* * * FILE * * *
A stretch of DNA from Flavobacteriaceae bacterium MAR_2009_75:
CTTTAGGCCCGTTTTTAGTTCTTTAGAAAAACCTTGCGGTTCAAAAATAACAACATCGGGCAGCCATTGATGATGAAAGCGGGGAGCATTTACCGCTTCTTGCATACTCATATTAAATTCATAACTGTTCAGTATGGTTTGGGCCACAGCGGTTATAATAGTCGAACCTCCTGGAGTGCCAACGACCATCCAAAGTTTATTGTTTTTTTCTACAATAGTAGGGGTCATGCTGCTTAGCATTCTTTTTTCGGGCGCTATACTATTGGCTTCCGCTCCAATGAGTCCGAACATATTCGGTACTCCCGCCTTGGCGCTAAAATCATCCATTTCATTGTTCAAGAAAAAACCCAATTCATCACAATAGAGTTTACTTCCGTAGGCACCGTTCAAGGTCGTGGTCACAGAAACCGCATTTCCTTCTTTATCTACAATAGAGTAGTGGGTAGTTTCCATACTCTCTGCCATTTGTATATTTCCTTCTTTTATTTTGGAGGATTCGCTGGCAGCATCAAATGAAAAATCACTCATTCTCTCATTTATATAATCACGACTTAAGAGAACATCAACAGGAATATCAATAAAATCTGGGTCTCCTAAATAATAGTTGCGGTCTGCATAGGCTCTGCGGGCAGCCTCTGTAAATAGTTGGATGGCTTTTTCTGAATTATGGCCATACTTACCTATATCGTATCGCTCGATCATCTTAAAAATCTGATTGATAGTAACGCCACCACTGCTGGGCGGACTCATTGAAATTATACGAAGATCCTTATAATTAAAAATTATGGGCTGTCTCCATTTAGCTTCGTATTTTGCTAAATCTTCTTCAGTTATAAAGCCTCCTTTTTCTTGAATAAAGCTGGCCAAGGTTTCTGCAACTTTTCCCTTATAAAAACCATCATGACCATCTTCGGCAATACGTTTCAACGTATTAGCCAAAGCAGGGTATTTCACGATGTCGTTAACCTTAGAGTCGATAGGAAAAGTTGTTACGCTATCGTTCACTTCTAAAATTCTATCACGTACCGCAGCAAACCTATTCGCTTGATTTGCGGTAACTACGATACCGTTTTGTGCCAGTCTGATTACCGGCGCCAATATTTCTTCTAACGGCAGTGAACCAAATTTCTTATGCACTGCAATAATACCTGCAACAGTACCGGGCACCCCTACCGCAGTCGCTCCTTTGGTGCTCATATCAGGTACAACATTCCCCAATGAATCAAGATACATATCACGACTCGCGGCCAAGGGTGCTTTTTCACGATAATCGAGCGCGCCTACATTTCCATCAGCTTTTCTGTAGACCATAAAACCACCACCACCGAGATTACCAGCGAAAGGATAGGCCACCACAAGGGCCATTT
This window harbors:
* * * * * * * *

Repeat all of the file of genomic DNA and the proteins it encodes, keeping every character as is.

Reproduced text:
A stretch of DNA from Flavobacteriaceae bacterium MAR_2009_75:
CTTTAGGCCCGTTTTTAGTTCTTTAGAAAAACCTTGCGGTTCAAAAATAACAACATCGGGCAGCCATTGATGATGAAAGCGGGGAGCATTTACCGCTTCTTGCATACTCATATTAAATTCATAACTGTTCAGTATGGTTTGGGCCACAGCGGTTATAATAGTCGAACCTCCTGGAGTGCCAACGACCATCCAAAGTTTATTGTTTTTTTCTACAATAGTAGGGGTCATGCTGCTTAGCATTCTTTTTTCGGGCGCTATACTATTGGCTTCCGCTCCAATGAGTCCGAACATATTCGGTACTCCCGCCTTGGCGCTAAAATCATCCATTTCATTGTTCAAGAAAAAACCCAATTCATCACAATAGAGTTTACTTCCGTAGGCACCGTTCAAGGTCGTGGTCACAGAAACCGCATTTCCTTCTTTATCTACAATAGAGTAGTGGGTAGTTTCCATACTCTCTGCCATTTGTATATTTCCTTCTTTTATTTTGGAGGATTCGCTGGCAGCATCAAATGAAAAATCACTCATTCTCTCATTTATATAATCACGACTTAAGAGAACATCAACAGGAATATCAATAAAATCTGGGTCTCCTAAATAATAGTTGCGGTCTGCATAGGCTCTGCGGGCAGCCTCTGTAAATAGTTGGATGGCTTTTTCTGAATTATGGCCATACTTACCTATATCGTATCGCTCGATCATCTTAAAAATCTGATTGATAGTAACGCCACCACTGCTGGGCGGACTCATTGAAATTATACGAAGATCCTTATAATTAAAAATTATGGGCTGTCTCCATTTAGCTTCGTATTTTGCTAAATCTTCTTCAGTTATAAAGCCTCCTTTTTCTTGAATAAAGCTGGCCAAGGTTTCTGCAACTTTTCCCTTATAAAAACCATCATGACCATCTTCGGCAATACGTTTCAACGTATTAGCCAAAGCAGGGTATTTCACGATGTCGTTAACCTTAGAGTCGATAGGAAAAGTTGTTACGCTATCGTTCACTTCTAAAATTCTATCACGTACCGCAGCAAACCTATTCGCTTGATTTGCGGTAACTACGATACCGTTTTGTGCCAGTCTGATTACCGGCGCCAATATTTCTTCTAACGGCAGTGAACCAAATTTCTTATGCACTGCAATAATACCTGCAACAGTACCGGGCACCCCTACCGCAGTCGCTCCTTTGGTGCTCATATCAGGTACAACATTCCCCAATGAATCAAGATACATATCACGACTCGCGGCCAAGGGTGCTTTTTCACGATAATCGAGCGCGCCTACATTTCCATCAGCTTTTCTGTAGACCATAAAACCACCACCACCGAGATTACCAGCGAAAGGATAGGCCACCACAAGGGCCATTT
This window harbors: